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5:52 PM | Solving the metal problem: new polymer used in organic solar cells to allow wide use of metal cathodes, improve efficiency
Organic solar cells (OSC) are an exciting next-generation option for photovoltaics.  The main advantage is that they’re cheap, easily processed using solution-based methods, which opens up many innovative applications – printable cells, even solar paint! The main issue holding OSCs back is … Continue reading →

Page, Z., Liu, Y., Duzhko, V., Russell, T. & Emrick, T. (2014). Fulleropyrrolidine interlayers: Tailoring electrodes to raise organic solar cell efficiency, Science, DOI: 10.1126/science.1255826

Citation
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5:30 PM | Joint WISH + First galaxies International Workshop
WISH (Wide-field Infrared Surveyor for High-redshift) is a space science mission concept whose primary goal is to study the first galaxies in the early universe. WISH will be a Japan-led 1.5m telescope equipped with a 900 arcmin2 wide-field, Near-IR, 0.2-0.5arcsec FWHM, camera that would fly by ~2020 in order to conduct unique ultra-deep and wide-area […]
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3:23 PM | Il valore estetico di un dipinto
Il dolore è modulato da fattori cognitivi, tra cui l'attenzione e le emozioni. In questo studio abbiamo valutato l'effetto di distrazione dell'apprezzamento estetico sul dolore soggettivo (...) indotto da stimolazione laser della mano sinistra su 12 volontari in salute. I soggetti sono stati stimolati con il laser in assenza di altri stimoli esterni e mentre guardavano diversi dipinti che avevano precedentemente classificato come belli, neutrali o brutti. La visione dei dipinti […]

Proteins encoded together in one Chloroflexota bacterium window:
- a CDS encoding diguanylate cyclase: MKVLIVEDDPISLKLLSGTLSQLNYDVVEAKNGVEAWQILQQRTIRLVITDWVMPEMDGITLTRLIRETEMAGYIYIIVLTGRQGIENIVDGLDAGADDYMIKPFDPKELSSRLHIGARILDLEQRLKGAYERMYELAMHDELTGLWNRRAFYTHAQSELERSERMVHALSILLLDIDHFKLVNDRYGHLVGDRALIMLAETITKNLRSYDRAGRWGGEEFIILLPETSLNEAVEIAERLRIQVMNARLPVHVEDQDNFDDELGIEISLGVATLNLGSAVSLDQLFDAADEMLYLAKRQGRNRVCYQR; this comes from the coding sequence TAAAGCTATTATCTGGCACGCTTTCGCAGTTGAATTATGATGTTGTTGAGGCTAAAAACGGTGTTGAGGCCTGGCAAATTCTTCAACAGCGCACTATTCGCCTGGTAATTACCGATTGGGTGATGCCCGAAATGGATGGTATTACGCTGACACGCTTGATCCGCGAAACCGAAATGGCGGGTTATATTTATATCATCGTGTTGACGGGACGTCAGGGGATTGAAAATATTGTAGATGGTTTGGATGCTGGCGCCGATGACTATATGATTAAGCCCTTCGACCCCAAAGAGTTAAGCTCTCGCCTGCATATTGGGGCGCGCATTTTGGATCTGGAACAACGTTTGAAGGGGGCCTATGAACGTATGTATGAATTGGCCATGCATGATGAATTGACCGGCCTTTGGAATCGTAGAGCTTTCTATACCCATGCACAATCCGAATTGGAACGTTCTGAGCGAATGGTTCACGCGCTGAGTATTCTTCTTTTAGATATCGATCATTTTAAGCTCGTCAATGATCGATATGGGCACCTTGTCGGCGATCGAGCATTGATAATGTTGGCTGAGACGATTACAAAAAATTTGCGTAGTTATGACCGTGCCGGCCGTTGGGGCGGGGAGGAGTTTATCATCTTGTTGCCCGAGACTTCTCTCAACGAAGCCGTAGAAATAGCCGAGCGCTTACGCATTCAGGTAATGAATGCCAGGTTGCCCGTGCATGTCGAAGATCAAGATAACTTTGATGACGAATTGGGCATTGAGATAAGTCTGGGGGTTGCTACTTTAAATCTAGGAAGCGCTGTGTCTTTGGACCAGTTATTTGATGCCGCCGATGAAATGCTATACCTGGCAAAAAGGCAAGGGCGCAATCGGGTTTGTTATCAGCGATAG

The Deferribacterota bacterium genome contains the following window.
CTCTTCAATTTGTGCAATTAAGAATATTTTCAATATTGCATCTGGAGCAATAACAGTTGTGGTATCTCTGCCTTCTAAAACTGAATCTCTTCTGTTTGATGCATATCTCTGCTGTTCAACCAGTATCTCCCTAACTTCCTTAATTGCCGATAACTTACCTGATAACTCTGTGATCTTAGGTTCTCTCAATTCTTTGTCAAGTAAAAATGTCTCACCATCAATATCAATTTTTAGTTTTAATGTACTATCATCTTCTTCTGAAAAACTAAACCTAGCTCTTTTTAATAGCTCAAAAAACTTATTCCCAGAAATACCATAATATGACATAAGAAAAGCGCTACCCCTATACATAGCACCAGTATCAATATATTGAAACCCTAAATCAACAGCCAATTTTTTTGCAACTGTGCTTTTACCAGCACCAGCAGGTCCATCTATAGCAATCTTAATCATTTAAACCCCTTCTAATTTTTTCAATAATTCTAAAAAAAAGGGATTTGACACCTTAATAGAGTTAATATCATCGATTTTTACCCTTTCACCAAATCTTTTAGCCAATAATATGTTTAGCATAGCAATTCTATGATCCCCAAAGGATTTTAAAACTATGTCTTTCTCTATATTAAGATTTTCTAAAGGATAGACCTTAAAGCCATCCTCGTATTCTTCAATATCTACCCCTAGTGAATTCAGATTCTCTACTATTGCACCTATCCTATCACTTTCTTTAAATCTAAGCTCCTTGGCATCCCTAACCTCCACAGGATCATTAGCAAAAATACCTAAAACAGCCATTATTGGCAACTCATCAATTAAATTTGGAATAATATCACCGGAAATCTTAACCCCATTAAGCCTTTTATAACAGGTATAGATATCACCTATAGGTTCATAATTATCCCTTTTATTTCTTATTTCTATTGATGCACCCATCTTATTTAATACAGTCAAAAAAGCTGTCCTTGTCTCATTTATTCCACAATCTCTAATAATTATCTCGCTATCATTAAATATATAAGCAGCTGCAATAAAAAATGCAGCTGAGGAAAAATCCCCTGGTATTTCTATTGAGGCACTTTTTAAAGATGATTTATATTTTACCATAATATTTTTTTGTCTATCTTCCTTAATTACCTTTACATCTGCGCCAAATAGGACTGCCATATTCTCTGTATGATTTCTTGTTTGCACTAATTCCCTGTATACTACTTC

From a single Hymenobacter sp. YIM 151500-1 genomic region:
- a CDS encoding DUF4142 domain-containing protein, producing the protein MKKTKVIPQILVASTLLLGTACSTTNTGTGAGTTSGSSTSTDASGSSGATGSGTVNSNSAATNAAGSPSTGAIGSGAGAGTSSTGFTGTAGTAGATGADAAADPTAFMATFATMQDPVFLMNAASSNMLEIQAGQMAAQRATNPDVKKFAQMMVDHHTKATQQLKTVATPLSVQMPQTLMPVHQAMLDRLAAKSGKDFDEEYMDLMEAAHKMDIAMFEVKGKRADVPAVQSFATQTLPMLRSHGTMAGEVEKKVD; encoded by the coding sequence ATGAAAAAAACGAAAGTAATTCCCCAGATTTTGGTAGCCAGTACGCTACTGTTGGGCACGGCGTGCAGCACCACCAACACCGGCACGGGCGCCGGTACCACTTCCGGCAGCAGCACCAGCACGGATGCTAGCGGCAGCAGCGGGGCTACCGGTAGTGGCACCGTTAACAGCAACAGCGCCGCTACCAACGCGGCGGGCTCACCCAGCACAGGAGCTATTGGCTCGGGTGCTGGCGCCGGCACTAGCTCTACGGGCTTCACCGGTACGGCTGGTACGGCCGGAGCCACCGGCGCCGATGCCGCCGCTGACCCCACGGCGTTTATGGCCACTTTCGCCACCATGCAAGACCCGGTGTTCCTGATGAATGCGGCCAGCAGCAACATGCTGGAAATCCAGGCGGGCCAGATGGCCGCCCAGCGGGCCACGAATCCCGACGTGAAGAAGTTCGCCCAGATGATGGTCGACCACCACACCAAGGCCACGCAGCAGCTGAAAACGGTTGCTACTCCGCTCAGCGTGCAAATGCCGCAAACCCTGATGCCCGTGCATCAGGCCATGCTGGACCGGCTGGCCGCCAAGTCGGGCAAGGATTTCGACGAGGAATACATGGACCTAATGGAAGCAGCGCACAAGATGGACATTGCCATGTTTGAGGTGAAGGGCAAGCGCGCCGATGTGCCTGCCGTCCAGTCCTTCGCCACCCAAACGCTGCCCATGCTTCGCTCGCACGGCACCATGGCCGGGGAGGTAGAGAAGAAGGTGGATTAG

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3:00 PM | The Variable Sky: from Tiny Variations to Big Explosions
The Annual Meeting of the Astronomische Gesellschaft will be held from Sep. 22 through 26, 2014 at premises of the University of Bamberg. The meeting is organized by the Dr. Remeis Observatory Bamberg, Astronomical Institute & Erlangen Centre for Astroparticle Physics (ECAP) of the University Erlangen-Nürnberg on behalf of the German Astronomical Society. The plenary sessions […]
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12:30 PM | The Starmus Festival
Since the very first Homo Sapiens looked up at a star-filled sky we have been awestruck by the vastness of the cosmos. Even today we remain humbled by the sheer immensity of space, especially as through our progress in physics and astronomy, we are now aware of the tremendous distances involved – even to our […]
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10:10 AM | Northeastern unveils state-of-the-art 3D nanoscale printing system
Uni­ver­sity leaders and nan­otech­nology researchers joined rep­re­sen­ta­tives from industry and gov­ern­ment agen­cies at Northeastern's George J. Kostas Research Insti­tute for Home­land Secu­rity to unveil NanoOPS, a nanoscale printing system with the poten­tial to trans­form nanoman­u­fac­turing and spur inno­va­tion in a range of areas including elec­tronics, med­i­cine, and energy storage.